It is pointless to apply trends and technology if the strategy does not make meaningful connections to align with your products or services.
Long gone are the days of The Big Idea from The Big Ad Agencies. Successful marketing is based on ongoing customer experiences. Any well-respected company knows that now. But CX does not happen haphazardly. Every company, small to extra-large, has to be strategic about every facet of customer engagement and how it operates in order to have their marketing tactics to be successful.
A strategic approach requires an inquisitive process. Tell me what you want to accomplish, not how. Major eye roll when our shiny creative white knights call out “wouldn’t it be cool if…” Sure, it would be, but how is that strategically aligned with our customers’ experience and will it drive engagement? If that question can be answered, then the next is how will we execute? Enter marketing ops in their suit of armor (to be discussed later).
Companies are focused on trends and technology in marketing especially as it relates to social media, as I’m sure you’ve heard. And I would argue that trends and technology are synonyms at this point. Even strategic marketing roles boast that qualified candidates should be in
A strategic approach to marketing tactics requires innovative and connected experiences as the cornerstone of today’s CX plan. Falling trees in empty forests do make sounds, but they are not heard. It’s a huge waste of marketing time to not strategically reach your audience. And the worst part is if your audience receives a bad strategy message… shame, regret, wasted money. So listen to your marketing strategist people!
Shout out to all the marketing strategist out there who fight the good fight. And for you, the reader who does not have a dedicated person or team to run your marketing strategy, here is one big (loaded) question: Who is your customer and what do they do?
Your customers may take on a lot of varying profiles which fractures into exponentially more aspects of their routine. Customer journey mapping is the manifesto of marketing strategy and operations. Laboring over the details of where your customer eats, shops, apps, visits (digitally or physically), etc. including their interactions with your potential competitors only shapes a solid strategy. But brace yourself, it’s an undertaking and a fluid process. Because just as you might find yourself finalizing a strategic approach to connecting with your customers, political, environmental, social, economical shifts happen and the connections need to adapt. Keeping up with the strategy of connecting with your customers is a strategy onto itself within your org. Strategic stall is real.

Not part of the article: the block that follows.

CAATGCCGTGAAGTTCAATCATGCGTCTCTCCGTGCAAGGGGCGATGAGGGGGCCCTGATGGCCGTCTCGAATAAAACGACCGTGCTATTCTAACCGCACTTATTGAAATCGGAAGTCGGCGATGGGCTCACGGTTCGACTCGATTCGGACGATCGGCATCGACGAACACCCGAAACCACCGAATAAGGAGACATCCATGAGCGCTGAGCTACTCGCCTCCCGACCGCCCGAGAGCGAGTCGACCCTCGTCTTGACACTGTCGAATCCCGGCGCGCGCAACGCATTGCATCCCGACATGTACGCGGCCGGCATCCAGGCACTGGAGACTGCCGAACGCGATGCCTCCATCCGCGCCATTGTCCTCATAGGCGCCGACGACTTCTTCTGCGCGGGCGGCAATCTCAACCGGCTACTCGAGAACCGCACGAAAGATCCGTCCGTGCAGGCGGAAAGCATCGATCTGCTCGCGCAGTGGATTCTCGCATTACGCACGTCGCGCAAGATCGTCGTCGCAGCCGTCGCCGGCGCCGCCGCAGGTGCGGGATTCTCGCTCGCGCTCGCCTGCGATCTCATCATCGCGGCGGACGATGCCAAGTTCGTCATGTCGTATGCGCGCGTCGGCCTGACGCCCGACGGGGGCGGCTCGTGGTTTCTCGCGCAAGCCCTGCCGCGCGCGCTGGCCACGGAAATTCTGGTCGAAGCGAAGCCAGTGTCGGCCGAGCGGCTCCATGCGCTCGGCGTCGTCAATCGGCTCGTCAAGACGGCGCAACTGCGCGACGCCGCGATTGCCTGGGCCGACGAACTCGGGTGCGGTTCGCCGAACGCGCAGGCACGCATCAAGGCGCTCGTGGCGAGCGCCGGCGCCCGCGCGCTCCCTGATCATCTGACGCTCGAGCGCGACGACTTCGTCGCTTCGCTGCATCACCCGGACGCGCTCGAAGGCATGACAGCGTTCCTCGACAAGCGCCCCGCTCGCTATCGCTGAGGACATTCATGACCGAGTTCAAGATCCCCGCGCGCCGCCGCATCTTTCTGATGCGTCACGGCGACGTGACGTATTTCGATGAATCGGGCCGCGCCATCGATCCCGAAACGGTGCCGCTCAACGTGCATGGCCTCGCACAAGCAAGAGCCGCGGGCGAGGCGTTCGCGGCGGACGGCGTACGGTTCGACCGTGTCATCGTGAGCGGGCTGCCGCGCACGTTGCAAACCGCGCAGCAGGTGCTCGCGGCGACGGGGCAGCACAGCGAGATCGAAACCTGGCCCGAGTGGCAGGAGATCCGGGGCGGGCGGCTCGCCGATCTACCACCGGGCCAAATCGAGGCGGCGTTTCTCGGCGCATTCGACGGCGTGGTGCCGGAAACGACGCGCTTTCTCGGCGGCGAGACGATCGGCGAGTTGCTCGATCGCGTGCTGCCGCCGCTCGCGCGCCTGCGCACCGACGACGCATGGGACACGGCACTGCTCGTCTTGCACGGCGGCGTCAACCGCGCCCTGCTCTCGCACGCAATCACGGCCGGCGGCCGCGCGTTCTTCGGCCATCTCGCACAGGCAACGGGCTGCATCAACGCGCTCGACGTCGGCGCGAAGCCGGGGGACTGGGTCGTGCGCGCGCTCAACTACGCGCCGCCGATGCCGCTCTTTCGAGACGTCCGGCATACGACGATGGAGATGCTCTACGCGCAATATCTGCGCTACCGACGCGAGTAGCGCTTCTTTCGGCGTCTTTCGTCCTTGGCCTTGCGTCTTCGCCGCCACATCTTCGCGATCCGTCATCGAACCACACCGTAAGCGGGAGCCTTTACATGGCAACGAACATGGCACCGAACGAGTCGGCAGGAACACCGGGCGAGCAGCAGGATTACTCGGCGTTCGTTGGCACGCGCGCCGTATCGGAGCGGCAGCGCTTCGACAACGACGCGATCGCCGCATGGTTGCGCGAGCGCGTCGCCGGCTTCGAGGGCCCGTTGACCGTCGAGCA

And of course, marketing operations. How I love thee. Ever wonder how a lunch-break search of engagement rings turned into ads on your news feed for honeymoon destinations? Marketing ops. If the strategy is to target and retarget people in a certain point of a consideration set in their daily lives, then the marketing ops plan is to program your strategic marketing accordingly. Boom, Bora Bora booked.
With organizations running an average of 90 cloud-based marketing services, according to CMSWire, marketing ops has become essential to programming initiatives as well as conducting ongoing data analysis of the strategic effectiveness. I always default to marketing teams as “building a house” analogy – the strategist plan where to build, the operations team engineer how to build (and maintain), and the creatives design against the plan. Creating before strategy and operations is a futile exercise and does not yield a solid foundation for your marketing mansion.
Underestimating the importance of both functions in your marketing organization is naive and even worse executing without strategy and operations will only be successful by accident. A former colleague coined it best that marketing strategy and marketing operations
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